There’s another data-point in this report, of even greater interest to me, regarding the 92%:

“fewer than a third (32%) say that they are also supportive of the current Israeli government’s policies. A majority (59%) say that they are “pro-Israel,” but critical of at least some Israeli government policies, with 24% critical of many of the government’s policies.”

In other words, American Jews have an overwhelming consensus on our commitment to the future of a Jewish state, but we are divided into three fairly significant camps over the direction of the Israeli leadership.

There is however, another layer, one not covered in survey questions; how do we understand our unique role as American Jews in giving voice to our criticisms?

Historically, our community has been organized around the understanding, most memorably articulated in the “Blaustein-Ben-Gurion” agreement of 1950, that “the State of Israel speaks only on behalf of its own citizens” and that “the allegiance of American Jews is to America alone, and should put an end to any idea or allegation that there is such a thing as ‘dual loyalty’…” We built a network of institutions, including AIPAC, that acted with an understanding that whatever our diversity of views and our differences with Israel’s leadership, we would mostly – and in particular on matters of security – express those views privately.

For the past 25 years, these norms and understandings have been fraying; both Jewish communities have been increasingly open about challenging each other. When Prime Ministers Yitzhak Rabin signed the Oslo Accords and Ariel Sharon withdrew unilaterally from Gaza, each had public tension with some portions of American Jews who didn’t rally behind their governments. Over the past decade, American Jews have formed institutions – both on the progressive and conservative side, and very much within our 92% consensus of support for a Jewish state – that have openly challenged Israeli security policies with which they disagree. More recently, many of us have been openly frustrated when Israel’s political leaders speak on behalf of all Jews, including us Americans, in ways that effectively absolve our own elected leaders of their role in amplifying antisemitism in our country.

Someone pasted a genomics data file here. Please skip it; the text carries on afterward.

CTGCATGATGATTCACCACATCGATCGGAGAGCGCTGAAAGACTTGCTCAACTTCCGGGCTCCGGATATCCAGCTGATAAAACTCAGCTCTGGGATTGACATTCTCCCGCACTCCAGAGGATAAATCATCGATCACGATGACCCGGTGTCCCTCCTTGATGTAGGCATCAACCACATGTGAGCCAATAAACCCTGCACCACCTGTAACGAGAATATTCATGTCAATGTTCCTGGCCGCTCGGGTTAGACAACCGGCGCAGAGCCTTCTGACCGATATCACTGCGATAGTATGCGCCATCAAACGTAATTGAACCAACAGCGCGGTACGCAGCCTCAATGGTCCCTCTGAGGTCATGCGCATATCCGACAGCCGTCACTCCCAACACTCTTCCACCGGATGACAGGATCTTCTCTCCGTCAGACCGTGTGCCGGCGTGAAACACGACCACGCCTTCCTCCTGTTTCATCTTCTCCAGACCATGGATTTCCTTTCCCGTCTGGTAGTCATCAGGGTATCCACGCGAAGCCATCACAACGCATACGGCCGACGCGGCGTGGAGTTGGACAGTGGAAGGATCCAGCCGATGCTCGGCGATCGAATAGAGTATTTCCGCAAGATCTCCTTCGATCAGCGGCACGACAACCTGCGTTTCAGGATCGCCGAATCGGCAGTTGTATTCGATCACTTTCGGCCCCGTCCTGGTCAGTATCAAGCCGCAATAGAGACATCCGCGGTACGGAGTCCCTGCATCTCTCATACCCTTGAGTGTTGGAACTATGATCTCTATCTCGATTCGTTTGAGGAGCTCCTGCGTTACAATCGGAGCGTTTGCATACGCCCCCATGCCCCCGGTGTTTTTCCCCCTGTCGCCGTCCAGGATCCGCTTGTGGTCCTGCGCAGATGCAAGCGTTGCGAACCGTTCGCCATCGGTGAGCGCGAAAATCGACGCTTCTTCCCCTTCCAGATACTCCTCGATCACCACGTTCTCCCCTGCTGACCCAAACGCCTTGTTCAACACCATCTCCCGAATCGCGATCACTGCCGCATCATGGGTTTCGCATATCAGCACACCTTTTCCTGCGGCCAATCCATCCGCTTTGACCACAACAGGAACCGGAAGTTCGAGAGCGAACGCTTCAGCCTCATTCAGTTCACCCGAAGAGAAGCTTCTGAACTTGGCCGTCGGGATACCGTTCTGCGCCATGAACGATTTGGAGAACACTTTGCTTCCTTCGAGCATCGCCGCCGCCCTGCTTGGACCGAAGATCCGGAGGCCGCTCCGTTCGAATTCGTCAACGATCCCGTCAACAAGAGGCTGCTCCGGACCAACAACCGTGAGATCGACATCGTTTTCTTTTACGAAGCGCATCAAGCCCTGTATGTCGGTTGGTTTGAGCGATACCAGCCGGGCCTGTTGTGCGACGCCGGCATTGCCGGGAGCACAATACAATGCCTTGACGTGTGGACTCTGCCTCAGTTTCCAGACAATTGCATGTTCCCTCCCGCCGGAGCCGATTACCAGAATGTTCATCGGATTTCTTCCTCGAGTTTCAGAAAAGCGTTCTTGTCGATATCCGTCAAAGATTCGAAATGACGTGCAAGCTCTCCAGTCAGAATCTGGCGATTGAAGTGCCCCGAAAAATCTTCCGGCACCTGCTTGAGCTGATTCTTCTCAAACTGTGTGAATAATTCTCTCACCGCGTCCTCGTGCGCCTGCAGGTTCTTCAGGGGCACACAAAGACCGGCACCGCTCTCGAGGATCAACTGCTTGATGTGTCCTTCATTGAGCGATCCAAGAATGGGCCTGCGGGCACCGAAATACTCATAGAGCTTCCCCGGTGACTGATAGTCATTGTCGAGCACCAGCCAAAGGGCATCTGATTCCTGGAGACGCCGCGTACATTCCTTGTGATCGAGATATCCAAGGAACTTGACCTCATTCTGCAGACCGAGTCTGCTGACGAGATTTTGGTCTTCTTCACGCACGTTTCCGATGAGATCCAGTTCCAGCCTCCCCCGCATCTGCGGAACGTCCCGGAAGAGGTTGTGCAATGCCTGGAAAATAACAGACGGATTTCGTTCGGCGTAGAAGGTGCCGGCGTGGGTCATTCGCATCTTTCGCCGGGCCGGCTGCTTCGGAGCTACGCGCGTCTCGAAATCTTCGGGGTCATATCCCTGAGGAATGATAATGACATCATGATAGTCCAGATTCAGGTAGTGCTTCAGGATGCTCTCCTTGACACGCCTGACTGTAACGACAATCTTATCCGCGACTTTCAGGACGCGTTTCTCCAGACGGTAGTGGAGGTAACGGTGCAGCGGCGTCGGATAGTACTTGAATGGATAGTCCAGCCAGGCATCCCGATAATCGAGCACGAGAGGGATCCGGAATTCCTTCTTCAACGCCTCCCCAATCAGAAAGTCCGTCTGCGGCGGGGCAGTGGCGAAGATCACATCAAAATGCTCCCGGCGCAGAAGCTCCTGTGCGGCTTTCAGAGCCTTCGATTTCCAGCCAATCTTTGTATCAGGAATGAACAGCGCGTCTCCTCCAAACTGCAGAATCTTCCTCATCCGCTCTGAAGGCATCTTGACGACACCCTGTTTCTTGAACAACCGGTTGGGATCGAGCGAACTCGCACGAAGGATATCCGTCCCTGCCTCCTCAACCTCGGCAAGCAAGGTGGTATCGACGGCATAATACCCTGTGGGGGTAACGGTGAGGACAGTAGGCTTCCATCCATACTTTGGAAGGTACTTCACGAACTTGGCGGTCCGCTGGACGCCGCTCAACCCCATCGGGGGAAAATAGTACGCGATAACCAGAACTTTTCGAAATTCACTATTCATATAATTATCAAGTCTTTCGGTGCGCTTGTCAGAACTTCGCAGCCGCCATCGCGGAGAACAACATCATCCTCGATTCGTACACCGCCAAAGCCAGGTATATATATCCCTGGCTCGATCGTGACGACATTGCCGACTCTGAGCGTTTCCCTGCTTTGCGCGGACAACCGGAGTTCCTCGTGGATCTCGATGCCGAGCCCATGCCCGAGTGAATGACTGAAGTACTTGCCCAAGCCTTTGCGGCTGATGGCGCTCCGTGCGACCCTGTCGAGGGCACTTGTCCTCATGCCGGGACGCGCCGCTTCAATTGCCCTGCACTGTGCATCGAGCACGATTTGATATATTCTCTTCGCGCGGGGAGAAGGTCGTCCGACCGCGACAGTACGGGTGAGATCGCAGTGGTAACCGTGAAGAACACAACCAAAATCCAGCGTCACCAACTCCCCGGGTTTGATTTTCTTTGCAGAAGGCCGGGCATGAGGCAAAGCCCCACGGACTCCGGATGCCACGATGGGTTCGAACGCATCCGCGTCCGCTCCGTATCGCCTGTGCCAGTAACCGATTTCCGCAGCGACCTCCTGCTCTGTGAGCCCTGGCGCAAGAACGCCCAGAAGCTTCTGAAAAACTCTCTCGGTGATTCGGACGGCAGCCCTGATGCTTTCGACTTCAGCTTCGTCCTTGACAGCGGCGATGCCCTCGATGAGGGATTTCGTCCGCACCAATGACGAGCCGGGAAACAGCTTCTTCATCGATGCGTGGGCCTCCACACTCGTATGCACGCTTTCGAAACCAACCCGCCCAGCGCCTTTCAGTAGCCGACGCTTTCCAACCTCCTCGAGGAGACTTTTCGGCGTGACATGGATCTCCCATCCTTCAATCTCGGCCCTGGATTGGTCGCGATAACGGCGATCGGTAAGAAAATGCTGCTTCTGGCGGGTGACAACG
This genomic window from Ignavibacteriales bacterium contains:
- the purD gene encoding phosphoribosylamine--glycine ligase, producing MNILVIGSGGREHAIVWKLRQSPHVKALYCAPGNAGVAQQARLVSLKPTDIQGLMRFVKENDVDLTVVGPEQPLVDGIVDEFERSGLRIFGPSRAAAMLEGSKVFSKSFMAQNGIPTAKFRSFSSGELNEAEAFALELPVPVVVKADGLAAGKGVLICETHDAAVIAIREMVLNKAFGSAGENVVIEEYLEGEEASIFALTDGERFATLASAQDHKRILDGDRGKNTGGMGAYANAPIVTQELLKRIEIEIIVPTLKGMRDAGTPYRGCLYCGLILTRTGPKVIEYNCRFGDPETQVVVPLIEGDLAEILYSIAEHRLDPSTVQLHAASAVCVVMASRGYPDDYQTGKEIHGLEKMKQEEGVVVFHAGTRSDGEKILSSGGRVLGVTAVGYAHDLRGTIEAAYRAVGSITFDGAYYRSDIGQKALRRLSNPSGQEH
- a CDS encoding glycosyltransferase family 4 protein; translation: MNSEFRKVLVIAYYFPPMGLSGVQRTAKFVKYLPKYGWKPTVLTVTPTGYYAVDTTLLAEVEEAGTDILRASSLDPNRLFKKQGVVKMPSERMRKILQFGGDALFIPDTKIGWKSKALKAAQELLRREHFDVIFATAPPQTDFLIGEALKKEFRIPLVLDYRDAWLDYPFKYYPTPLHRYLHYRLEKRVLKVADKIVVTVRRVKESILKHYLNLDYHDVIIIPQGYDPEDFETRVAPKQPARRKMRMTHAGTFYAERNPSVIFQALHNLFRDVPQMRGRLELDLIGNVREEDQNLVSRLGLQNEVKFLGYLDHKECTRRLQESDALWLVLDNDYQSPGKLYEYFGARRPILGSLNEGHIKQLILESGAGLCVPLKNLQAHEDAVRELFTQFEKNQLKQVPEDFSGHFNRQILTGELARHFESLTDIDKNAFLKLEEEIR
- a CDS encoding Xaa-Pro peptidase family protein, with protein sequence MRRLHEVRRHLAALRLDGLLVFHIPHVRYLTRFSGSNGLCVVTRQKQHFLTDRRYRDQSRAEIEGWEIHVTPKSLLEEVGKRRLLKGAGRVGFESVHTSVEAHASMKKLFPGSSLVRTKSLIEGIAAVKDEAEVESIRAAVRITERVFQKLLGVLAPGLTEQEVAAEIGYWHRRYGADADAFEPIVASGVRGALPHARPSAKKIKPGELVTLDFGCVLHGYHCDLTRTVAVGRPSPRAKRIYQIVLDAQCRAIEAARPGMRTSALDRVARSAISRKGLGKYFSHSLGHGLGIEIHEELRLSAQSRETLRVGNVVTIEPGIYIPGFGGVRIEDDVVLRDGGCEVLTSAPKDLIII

In an era when any fool with a twitter handle can amplify any extreme idea, the norms of a relationship between two Jewish communities built on public comity and solidarity has become increasingly challenged. Legacy institutions, whether it be AIPAC, a JCRC, and others, are navigating these changing norms.

I perceive AIPAC as a coalition across at least some of those differences; a coalition that comes together to support the enduring bonds of the US-Israel relationship. AIPAC works because it relies on the notion that while we may individually be supportive or have critiques of any particular Israeli government, our agency with regard to criticism of Israel is best, and mostly, to be shared privately and always in loving and respectful ways. And while that notion of agency is changing - and others at the JCRC table come down resolutely on the side of public critique - this particular branch, representing large portions of the Jewish community, works because it bridges its internal divides over that critique.

So on Sunday I will arrive, as I do every year, in DC for the AIPAC conference; the single largest annual gathering in DC to advocate for any policy agenda, reflecting the depth and breadth of support for our nation’s connection to Israel.